The Muslim festival of Eid al-Fitr is celebrated worldwide. It marks the end of the holy month of Ramadan and quite literally translates as the “festival of breaking the fast”. With hunger pangs now filling the stomachs of Muslims across the globe, huge excitement and high energy streams through Islamic countries as gift exchanges and gastronomical feasts begin. In 2022, the festival is taking place between the 2nd and 3rd of May and although Eid traditions around the world are similar - think pockets filled with sweet treats, colour filled festivals and the sounds of people rejoicing drifting around in the breeze - every county has its own customs. Read on to find out about our favourite Eid traditions around the world…
United Arab Emirates (UAE)
Most local Emiratis celebrate Eid by eating authentic cuisine and spending time with family, but there are other traditions that are special to the UAE. Many families hang an array of rainbow-coloured rugs and banners outside their houses, a tradition that has been passed down through the generations. Parks and arenas are also adorned with festival flags for those who do not have family but still want to celebrate this euphoric festival as a community. A tradition that has been made popular worldwide that stems from the UAE is the decoration of the hands of women and girls with henna, signifying healing and beauty, as well as celebration.
A large three-day holiday is given to celebrate Eid al-Fitr in Turkey and is full of colour, festivals and food. The celebration is also known as Ramazan Bayrami (Ramadan festival) or Seker Bayrami (sugar festival) and throughout the festivities, children’s pockets are filled with sweets, baklava and Turkish delights. A tradition that is respected across Turkey is the honouring of elders. Kissing an elderly family member or friend’s right hand and placing it on your forehead while saying Bayram greetings is the utmost form of respect.
Ramadan in Iceland is like nowhere else in the world, and the Eid celebrations are just as unique. The country’s midnight sun phenomenon means that during Ramadan, many Muslims fast for up to 22 hours a day. They do have the choice to break their fast based on the timings of sunrise and sunset from the nearest country, or of Saudi Arabia, however many stick to when the sun breaks above the Icelandic horizon. The long fasting hours mean that when Eid al-Fitr comes along, the celebrations are magical. The joyous merrymaking takes place in one of the few mosques in Reykjavik and guests come laden with food inspired by Indonesian, Egyptian and Eritrean cuisines to celebrate this holy day. Unique Eid traditions around the world don’t get much better than this.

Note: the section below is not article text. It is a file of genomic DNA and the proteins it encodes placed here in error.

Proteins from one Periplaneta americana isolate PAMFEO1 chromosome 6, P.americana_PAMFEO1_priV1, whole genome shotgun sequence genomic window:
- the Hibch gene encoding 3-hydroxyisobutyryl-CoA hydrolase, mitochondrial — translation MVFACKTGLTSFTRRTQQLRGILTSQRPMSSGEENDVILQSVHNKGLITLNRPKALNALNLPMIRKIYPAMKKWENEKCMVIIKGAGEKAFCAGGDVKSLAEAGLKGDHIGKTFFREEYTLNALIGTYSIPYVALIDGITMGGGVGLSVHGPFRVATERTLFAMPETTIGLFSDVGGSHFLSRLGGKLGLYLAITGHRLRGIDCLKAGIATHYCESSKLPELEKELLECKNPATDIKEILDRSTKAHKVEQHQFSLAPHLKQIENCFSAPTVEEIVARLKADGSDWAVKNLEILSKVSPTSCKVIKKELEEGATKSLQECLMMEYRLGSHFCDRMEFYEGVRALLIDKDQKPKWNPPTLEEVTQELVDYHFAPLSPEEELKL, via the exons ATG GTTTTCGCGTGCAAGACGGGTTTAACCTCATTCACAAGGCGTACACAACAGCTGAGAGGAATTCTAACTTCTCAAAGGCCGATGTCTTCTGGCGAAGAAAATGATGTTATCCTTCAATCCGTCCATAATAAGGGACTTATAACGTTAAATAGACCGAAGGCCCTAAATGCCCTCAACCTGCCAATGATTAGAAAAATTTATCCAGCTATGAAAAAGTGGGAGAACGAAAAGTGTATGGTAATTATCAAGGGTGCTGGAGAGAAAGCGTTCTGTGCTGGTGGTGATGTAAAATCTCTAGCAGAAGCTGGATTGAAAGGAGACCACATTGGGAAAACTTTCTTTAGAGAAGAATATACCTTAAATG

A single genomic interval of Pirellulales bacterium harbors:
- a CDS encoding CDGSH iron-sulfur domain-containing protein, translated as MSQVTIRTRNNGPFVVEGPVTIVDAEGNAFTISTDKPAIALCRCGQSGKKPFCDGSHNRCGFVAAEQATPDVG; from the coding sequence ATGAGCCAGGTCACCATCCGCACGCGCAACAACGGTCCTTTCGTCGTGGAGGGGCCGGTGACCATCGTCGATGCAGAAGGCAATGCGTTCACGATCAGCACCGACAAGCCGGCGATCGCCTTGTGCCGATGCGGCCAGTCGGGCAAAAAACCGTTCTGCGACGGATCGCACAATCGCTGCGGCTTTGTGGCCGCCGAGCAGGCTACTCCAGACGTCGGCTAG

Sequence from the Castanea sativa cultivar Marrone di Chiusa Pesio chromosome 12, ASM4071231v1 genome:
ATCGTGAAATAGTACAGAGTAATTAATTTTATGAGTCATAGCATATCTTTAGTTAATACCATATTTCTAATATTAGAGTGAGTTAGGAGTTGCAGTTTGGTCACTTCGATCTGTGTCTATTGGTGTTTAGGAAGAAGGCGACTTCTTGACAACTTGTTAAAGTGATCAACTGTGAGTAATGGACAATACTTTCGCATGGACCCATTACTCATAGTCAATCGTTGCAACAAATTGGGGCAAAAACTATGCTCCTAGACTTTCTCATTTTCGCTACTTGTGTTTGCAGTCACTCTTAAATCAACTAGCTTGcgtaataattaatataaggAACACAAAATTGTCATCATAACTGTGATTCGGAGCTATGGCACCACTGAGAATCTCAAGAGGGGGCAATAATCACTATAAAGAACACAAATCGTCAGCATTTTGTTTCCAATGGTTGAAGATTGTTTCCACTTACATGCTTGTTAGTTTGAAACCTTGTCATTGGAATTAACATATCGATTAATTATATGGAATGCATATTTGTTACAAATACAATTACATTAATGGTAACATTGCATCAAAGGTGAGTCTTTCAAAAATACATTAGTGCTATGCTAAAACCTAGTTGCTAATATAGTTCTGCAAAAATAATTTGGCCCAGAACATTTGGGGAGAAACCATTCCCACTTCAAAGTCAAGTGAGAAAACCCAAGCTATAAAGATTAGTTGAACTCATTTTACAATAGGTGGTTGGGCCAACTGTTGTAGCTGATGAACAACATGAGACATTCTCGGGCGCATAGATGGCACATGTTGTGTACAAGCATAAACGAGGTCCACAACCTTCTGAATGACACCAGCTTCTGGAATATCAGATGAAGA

During Eid al-Fitr, Morocco’s colourful culinary dishes take centre stage. Where other countries focus on gift giving and more commercialised celebrations, Moroccans typically hold low-key foodie affairs after morning prayers. Lamb, couscous and prunes feature in meals throughout the day, followed by traditional cookies and pastries, all enjoyed surrounded by family and friends. Food-based Eid traditions around the world don’t get better than this.
In Indonesia, Eid traditions revolve around family and loved ones. Worshipers leave the big cities and flood back to their family homes to celebrate Lebaran (Eid al-Fitr) with their families. As the most significant holiday in the Indonesian calendar, families go all out. Children receive coloured envelopes with money from relatives, families visit the graves of loved ones, and everyone dresses in colourful cultural clothing. Lapis legit (thousand layer cake) is a staple for Eid family gatherings and symbolises the sweet, rich layers of life. The cosy chaos of family celebrations is what makes Eid traditions in Indonesia so special.
Written by Immy Kelly